Chairman Pete Morrison said the cooperative achieved NZ$3.3m (US$2.2m) profit before tax because of the decision to retain five cents.
“It was essential to retain a degree of payout to ensure a strong balance sheet and leave us options for capital expenditure to drive growth.”
He said the Westland Board acknowledged its milk payout wasn’t competitive and was focused on achieving parity in future.
“This year’s payout was at the lower end of our range and was affected by global commodity prices, the impact of Cyclone Fehi, and a strike at the Port of Lyttelton. We also didn’t meet our production and processing targets for the year. Top line sales were not as good as they could have been but we are seeing improvements with the new sales team in place and the benefit of improved processes.”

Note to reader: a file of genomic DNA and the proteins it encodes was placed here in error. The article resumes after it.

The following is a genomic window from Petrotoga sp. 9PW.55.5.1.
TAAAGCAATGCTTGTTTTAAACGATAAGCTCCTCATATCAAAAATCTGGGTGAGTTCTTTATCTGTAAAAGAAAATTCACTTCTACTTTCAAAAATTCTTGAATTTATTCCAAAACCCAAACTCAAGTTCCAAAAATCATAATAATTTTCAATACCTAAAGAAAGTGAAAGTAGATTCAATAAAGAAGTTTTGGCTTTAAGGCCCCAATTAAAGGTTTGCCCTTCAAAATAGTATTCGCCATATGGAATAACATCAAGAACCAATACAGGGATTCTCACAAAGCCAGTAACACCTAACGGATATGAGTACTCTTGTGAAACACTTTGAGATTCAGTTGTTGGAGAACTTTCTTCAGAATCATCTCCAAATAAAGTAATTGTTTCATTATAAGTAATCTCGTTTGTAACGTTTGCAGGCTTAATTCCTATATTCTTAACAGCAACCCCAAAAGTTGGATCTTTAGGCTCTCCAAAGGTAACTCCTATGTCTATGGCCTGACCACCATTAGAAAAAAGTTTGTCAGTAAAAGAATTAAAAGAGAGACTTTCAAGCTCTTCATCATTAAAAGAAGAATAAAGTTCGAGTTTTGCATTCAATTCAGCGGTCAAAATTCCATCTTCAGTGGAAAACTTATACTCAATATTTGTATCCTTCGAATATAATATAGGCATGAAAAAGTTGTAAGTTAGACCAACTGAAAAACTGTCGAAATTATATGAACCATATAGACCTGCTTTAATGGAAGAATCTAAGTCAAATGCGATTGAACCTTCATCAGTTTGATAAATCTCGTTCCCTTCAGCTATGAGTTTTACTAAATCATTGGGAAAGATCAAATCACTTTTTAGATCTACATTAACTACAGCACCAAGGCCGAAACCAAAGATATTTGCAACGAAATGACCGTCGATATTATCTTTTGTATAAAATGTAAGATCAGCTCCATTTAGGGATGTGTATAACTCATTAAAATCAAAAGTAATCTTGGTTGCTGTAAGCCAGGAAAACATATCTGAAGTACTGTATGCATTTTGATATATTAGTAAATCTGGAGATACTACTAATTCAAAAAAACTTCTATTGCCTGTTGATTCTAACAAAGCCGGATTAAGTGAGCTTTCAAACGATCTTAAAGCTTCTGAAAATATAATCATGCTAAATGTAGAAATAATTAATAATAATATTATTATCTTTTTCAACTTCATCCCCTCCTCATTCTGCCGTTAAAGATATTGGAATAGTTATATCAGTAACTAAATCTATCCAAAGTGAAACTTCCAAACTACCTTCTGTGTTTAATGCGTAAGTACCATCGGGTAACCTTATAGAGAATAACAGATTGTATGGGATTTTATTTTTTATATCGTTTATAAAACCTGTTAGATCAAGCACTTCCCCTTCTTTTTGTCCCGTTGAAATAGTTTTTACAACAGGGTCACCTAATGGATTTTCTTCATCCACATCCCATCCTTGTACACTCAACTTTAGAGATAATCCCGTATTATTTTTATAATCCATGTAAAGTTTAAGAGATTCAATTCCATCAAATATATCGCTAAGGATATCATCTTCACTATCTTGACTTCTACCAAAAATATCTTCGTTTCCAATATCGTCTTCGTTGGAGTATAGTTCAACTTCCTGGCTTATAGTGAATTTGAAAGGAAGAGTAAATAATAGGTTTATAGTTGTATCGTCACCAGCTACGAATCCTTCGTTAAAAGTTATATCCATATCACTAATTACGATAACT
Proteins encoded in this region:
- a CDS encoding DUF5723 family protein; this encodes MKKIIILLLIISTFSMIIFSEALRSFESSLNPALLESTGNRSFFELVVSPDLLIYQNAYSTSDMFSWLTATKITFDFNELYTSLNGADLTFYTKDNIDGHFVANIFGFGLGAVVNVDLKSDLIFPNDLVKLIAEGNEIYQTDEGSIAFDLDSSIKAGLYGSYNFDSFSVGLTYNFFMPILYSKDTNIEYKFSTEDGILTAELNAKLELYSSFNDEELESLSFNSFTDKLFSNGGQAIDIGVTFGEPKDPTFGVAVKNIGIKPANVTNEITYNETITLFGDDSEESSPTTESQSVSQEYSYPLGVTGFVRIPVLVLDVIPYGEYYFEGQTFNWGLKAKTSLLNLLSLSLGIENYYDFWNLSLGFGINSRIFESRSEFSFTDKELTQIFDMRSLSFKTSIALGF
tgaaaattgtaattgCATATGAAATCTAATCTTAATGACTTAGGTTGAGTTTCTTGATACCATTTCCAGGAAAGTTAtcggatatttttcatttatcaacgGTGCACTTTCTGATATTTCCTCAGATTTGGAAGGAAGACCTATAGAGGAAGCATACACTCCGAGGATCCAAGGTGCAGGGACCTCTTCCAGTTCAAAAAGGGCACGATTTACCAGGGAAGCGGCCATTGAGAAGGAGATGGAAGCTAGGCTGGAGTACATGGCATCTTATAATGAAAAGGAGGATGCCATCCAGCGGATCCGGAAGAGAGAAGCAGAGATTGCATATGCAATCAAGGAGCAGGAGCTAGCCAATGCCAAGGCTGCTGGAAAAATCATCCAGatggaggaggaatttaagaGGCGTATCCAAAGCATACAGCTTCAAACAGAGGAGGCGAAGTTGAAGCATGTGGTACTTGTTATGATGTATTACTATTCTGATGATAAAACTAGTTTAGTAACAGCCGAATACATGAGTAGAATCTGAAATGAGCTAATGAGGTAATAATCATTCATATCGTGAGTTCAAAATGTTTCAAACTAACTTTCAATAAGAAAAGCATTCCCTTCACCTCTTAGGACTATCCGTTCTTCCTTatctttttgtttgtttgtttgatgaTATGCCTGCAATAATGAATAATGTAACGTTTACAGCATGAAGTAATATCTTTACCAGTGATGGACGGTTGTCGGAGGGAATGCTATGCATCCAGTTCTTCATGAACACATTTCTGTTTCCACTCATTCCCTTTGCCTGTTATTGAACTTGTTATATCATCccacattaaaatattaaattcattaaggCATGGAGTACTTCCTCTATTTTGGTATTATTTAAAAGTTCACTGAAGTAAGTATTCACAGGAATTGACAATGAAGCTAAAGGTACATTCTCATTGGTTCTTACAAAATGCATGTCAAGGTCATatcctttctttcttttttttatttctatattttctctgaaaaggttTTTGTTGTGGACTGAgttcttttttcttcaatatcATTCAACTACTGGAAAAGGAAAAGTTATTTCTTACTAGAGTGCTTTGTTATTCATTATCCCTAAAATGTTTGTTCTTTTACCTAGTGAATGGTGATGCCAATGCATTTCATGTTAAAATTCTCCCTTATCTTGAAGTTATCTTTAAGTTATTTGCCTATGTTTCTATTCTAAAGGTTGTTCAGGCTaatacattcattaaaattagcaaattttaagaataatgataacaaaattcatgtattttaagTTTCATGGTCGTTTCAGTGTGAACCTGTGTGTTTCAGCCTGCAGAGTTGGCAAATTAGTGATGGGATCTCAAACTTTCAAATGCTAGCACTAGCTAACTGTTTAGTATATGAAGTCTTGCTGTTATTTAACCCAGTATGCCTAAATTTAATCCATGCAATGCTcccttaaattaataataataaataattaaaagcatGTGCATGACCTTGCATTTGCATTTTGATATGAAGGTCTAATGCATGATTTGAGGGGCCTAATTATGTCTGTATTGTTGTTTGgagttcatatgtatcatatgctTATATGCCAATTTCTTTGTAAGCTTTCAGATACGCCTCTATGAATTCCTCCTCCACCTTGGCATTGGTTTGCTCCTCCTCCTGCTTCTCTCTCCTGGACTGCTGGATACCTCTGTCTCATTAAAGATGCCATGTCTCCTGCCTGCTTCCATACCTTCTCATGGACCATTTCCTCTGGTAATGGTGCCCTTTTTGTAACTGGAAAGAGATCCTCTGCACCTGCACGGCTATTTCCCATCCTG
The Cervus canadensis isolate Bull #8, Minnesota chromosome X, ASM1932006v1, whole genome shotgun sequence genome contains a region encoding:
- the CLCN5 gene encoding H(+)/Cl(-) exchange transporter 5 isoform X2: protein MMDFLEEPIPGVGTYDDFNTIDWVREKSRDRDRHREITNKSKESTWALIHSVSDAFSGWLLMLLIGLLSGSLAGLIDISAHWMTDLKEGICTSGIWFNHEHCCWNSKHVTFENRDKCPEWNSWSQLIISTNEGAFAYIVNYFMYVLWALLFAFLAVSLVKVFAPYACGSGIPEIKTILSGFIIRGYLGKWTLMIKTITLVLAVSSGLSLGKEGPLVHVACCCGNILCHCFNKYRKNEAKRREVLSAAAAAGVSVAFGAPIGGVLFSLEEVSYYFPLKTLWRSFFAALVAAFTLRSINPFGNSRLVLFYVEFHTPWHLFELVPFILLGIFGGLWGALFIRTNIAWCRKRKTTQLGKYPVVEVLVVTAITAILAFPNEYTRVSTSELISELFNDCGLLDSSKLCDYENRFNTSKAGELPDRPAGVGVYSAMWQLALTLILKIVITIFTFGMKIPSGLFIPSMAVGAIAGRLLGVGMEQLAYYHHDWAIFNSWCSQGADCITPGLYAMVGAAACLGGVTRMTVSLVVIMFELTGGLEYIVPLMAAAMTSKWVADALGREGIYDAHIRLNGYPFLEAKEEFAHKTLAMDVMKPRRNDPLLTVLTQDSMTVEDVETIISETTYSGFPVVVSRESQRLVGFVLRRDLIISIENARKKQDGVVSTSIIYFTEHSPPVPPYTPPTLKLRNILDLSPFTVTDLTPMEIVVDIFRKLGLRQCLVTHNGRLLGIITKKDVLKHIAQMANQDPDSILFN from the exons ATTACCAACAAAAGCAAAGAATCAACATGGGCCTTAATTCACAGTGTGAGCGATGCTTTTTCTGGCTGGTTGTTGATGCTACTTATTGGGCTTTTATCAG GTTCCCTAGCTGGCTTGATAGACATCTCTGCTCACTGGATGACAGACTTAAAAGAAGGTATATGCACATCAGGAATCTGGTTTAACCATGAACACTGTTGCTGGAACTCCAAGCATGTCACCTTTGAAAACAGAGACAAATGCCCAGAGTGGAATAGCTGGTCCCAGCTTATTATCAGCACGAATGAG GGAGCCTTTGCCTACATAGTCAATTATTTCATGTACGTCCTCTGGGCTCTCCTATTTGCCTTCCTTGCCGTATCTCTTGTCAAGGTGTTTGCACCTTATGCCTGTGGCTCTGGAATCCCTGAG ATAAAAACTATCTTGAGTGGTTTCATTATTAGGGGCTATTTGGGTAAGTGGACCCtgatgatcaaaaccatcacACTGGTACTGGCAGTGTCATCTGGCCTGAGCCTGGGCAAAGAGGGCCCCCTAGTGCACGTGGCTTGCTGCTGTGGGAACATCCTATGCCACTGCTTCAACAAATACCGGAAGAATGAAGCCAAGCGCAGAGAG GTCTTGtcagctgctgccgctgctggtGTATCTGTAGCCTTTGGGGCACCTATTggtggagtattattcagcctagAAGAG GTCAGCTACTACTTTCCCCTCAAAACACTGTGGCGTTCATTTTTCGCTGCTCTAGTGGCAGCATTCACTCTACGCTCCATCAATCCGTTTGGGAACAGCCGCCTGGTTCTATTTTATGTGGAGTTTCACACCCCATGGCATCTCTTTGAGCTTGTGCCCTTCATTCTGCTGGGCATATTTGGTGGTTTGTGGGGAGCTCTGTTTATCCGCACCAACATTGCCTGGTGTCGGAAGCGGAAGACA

Morrison said the cooperative was reviewing its capital structure to respond to high debt and limited financial flexibility issues. He said the board would update shareholders on the review at its annual general meeting in December.
Chief executive Toni Brendish said the cooperative had made performance improvements in 2017-18 in Right First Time manufacturing, along with process and efficiency improvements.
“Changes to our internal systems and processes will continue to help improve our performance and drive better outcomes in the coming year,” she said.
Morrison said the board has reduced the payout prediction for 2018-19 to NZ$6.50-NZ$6.90 (US4.32-US$4.58).
Brendish said Westland was now implementing its new five-year strategy, the key to which is milk segregation, and the continual focus on improving internal systems and process, which were now starting to deliver results.